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Report: Maine has some of the most responsible credit card holders in US

Mainers may be some of the most responsible credit card holders in the US. (WGME)

PORTLAND (WGME)-- Mainers may be some of the most responsible credit card holders in the US.

That's according to a study conducted by Experian.

CBS 13 spoke with financial experts to see if they believe this to be true; and what could be the cause.

At Bath Saving Institution, employees work daily with people looking to manage their funds.

Sherry Tremblay says people may purchase a credit card for many different reasons.

"People may choose to use a credit card for literally everything they do; like buying groceries and paying for everything," Tremblay said.

She says now when people look into credit cards, they value the bonus options.

"Consumers say, 'That's important to me. I want reward points," Tremblay said. "I want to earn all these points so I can fly at discounted prices. I can shop online at discounted prices."

According to Experian, in 2018, the average amount of credit cards per household in 3.1.

Maine is not for behind at 2.9 cards per household.

Tremblay says Mainers could be raised to be more conservative with their money.

"We are taught by her families. I instill the same thing with my own son; you buy it when you have the money to pay for it," Tremblay said.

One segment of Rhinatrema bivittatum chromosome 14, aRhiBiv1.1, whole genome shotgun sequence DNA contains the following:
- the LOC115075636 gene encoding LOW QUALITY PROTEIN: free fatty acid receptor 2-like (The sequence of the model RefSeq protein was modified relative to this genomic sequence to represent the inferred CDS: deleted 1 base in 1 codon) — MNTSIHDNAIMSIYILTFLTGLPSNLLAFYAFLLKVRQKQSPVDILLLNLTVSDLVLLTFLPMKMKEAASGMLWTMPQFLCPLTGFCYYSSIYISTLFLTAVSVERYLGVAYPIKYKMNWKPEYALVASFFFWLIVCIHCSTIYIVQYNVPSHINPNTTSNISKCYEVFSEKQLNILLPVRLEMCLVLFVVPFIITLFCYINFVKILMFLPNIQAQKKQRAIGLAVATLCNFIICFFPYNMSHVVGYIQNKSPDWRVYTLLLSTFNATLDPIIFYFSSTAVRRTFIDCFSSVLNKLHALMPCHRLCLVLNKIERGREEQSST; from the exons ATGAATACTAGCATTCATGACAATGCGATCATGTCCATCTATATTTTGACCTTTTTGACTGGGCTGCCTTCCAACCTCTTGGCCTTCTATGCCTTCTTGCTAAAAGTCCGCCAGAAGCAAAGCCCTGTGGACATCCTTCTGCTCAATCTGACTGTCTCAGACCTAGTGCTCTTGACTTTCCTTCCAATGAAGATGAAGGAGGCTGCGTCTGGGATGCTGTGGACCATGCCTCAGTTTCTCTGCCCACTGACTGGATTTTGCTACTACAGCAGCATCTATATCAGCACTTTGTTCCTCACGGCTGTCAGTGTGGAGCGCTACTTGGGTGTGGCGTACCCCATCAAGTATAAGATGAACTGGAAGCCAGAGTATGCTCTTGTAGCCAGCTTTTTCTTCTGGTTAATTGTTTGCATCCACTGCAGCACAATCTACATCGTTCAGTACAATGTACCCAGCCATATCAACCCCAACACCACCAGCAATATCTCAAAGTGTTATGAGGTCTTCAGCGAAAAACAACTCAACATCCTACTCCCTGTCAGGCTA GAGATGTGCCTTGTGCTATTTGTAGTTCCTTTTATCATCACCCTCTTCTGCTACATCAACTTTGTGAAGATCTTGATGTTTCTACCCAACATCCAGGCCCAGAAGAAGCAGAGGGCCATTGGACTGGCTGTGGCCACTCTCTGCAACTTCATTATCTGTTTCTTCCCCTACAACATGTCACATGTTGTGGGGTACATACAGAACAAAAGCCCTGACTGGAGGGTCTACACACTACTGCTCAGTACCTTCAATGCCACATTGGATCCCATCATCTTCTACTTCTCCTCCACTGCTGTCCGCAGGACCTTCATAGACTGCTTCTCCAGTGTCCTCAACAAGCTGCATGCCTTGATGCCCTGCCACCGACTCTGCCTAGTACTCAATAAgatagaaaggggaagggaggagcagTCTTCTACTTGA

According to the Bureau of Consumer Credit Protection, the overall balance per indebted households in 2018 is more than $9,000.

In Maine, the state is maxing out at $5,800.

Jeffery DiBartolomeo with the University of Southern Maine says there are a number of reasons Maine may have lower debt in certain cases.

He says one factor may be age

"I attribute it to age demographics. Basically, as people get older, they become more risk adverse. They generally spend less and accumulate less debt," DiBartolomeo said.

He says location may also play a role.

"For instance, people in the west coast, people in the north east, south east, in the middle of the country-- they all have different spending habits and different preferences for how they spend their money," DiBartolomeo said.

He says 2018 being a good year for Mainers does not guarantee 2019 will be the same.

"So, generally, spending can foreshadow people's expectations of the economy. So if the stock market is doing well, people feel wealthier. That's the known wealth affect and so they're more inclined to spend money," DiBartolomeo said.

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